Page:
Ronnie Bailes said a picture of Lewis Alcindor, Jr., later called Kareem Abdul-Jabbar, on "Sports Illustrated" in the late 60s starring for the UCLA Bruins defines the men's clothing industry.
"Kareem was playing for UCLA and it had a panoramic shot of the stands," said Bailes, owner of The Men's Shop. "Ninety percent of the stands were men, and 90 percent of those men had on coats and ties."
But things have changed, and now men don't wear coats and ties as often, which has caused many specialty stores supplying men's formal wear to go out of business.
"I had a salesman tell me not long ago that 30 years ago there were over 500 men's specialty stores in North and South Carolina," Bailes said. "Now, there are less than 200."
Sign Up and Save
Get six months of free digital access to The Herald
While many stores serving men's specialty wear have buckled, The Men's Shop in York is thriving and will mark its 60th anniversary tonight with a ribbon cutting and celebration from 3 to 7 p.m.
Bailes' father Furman opened The Men's Shop in a small location on Congress Street in the fall of 1948. The shop didn't move to its current spot at 49 N. Congress St. until 14 years ago.
Furman died at age 44 after suffering a heart attack when Bailes was still in high school, but the store stayed under the family's ownership. Bailes returned after college to take over the store.
He has withstood alterations to the men's clothing market and economic downturns.
"Back in the 80s, the men's clothing business changed," Bailes said. "All of a sudden you just couldn't make it being a suit store anymore. We didn't have sportswear, as many shoes or Clemson merchandise. The market changed, so I had to have a larger space because sportswear takes more space."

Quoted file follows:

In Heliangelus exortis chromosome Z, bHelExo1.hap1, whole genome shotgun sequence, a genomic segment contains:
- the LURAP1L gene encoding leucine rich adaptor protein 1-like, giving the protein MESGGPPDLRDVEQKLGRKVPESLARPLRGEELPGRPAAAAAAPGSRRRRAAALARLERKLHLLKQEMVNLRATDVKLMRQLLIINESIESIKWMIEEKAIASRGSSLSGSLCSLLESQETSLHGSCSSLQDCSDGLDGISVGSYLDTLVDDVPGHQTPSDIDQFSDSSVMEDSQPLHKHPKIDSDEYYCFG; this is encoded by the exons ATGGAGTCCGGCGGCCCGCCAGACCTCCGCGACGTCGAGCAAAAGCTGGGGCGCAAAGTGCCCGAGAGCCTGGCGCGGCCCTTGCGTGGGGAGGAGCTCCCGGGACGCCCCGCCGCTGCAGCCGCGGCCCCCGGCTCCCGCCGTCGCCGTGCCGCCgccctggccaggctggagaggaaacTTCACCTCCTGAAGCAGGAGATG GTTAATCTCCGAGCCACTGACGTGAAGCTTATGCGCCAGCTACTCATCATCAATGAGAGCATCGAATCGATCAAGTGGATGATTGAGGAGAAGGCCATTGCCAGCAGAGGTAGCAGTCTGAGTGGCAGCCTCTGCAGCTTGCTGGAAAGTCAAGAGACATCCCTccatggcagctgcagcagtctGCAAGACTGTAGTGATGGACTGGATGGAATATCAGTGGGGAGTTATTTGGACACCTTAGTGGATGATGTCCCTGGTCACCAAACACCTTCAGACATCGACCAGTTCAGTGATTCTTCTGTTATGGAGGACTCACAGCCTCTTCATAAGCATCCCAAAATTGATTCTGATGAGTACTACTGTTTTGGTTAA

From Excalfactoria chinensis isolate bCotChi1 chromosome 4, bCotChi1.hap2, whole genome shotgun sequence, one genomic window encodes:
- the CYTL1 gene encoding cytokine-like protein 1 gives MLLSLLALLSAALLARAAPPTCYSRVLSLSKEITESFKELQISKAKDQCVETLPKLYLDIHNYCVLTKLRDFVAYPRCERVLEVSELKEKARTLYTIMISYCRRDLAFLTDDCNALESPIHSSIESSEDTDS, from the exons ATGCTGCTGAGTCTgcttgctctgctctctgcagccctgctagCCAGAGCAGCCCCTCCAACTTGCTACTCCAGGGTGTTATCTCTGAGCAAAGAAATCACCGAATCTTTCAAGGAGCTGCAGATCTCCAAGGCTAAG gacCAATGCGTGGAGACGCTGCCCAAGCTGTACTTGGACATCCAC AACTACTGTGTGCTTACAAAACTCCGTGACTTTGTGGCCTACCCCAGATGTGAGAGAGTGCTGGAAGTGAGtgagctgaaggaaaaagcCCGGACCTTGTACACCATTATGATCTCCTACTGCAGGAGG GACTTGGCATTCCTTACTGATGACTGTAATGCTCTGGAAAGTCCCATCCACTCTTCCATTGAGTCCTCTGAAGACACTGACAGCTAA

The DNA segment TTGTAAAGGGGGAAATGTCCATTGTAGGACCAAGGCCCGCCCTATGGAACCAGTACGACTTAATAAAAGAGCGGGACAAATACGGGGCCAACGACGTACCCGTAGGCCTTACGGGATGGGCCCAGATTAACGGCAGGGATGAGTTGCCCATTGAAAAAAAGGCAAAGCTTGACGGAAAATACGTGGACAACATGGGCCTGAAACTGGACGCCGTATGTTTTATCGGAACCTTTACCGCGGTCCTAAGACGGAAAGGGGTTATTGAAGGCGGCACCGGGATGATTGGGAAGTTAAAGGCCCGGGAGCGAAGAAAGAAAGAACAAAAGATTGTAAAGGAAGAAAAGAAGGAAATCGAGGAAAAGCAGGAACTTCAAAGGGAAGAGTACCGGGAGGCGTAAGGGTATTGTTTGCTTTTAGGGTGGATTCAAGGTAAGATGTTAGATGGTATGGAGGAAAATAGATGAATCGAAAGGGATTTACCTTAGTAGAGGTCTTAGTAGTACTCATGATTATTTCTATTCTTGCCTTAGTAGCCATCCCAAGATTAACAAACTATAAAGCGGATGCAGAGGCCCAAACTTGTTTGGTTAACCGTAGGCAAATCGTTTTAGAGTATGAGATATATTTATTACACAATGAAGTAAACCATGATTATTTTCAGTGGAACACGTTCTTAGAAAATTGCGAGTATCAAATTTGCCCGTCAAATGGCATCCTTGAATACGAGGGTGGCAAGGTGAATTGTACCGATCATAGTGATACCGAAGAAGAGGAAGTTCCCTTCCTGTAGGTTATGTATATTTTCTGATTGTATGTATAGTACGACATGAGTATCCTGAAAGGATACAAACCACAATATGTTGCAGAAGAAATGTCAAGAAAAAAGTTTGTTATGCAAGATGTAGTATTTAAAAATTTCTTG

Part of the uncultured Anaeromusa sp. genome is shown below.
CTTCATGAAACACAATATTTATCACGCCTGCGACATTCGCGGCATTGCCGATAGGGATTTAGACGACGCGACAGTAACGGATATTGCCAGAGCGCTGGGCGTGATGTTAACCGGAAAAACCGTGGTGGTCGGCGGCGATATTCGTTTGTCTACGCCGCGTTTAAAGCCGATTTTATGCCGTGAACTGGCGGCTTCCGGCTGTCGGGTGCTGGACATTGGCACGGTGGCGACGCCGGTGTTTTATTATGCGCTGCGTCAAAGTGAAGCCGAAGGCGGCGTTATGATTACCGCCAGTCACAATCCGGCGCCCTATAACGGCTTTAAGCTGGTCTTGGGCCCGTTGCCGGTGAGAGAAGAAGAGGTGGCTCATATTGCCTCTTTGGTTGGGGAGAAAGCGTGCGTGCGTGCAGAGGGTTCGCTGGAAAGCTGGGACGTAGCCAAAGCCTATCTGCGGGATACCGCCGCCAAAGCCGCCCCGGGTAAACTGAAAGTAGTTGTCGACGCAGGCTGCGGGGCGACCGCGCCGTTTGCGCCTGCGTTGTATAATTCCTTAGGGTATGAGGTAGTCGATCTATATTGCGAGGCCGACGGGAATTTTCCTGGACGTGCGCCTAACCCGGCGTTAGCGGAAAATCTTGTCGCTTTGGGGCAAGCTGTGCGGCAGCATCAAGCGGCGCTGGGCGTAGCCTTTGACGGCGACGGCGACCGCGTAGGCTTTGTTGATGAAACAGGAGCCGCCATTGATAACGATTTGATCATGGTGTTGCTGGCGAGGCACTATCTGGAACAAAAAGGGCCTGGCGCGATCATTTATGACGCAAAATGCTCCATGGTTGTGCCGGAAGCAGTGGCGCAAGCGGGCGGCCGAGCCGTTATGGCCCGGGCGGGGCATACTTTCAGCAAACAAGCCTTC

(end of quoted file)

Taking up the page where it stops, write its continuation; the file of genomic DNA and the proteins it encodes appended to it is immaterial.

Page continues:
This transition, along with a contingency of clients spanning the United States, have kept the Men's Shop afloat.
Bailes, who regularly e-mails and calls local and out-of-state customers, said the appreciation he has for his customers is the only reason he's still open today.
"Those customers are your life line," he said. "That's the only way you can survive. You have to appreciate them, because without their loyalty it's hard to build a business."
One of those customers is Freddie Clinton, who retired in 2002 as the chairman & CEO of the Bank of York. Clinton said he watched The Men's Shop grow from its original form.
"I bought from The Men's Shop since I was a young man in the early 50s," Clinton recalled. "I worked next door, and what I remember more than anything is they didn't have a back door. Mr. [Furman] Bailes came though our store three times a day. He was a fine gentlemen and a good salesman.
Bill Brice Jr., York city attorney, also is a long-time customer of the shop.
"People are a lot more casual now," Brice said. "I started wearing a suit and tie when I got to law school. Ronnie and his father both kept up with the times, and are both pleasant people."
Bailes is looking toward prospective family owners of the future.
"My son, Ronnie Jr., is 30 years old and he works for Wachovia in Charlotte," Bailes said. "We don't know what going to happen with Wachovia, so I told him, 'son you may end up in the clothing business just yet.'"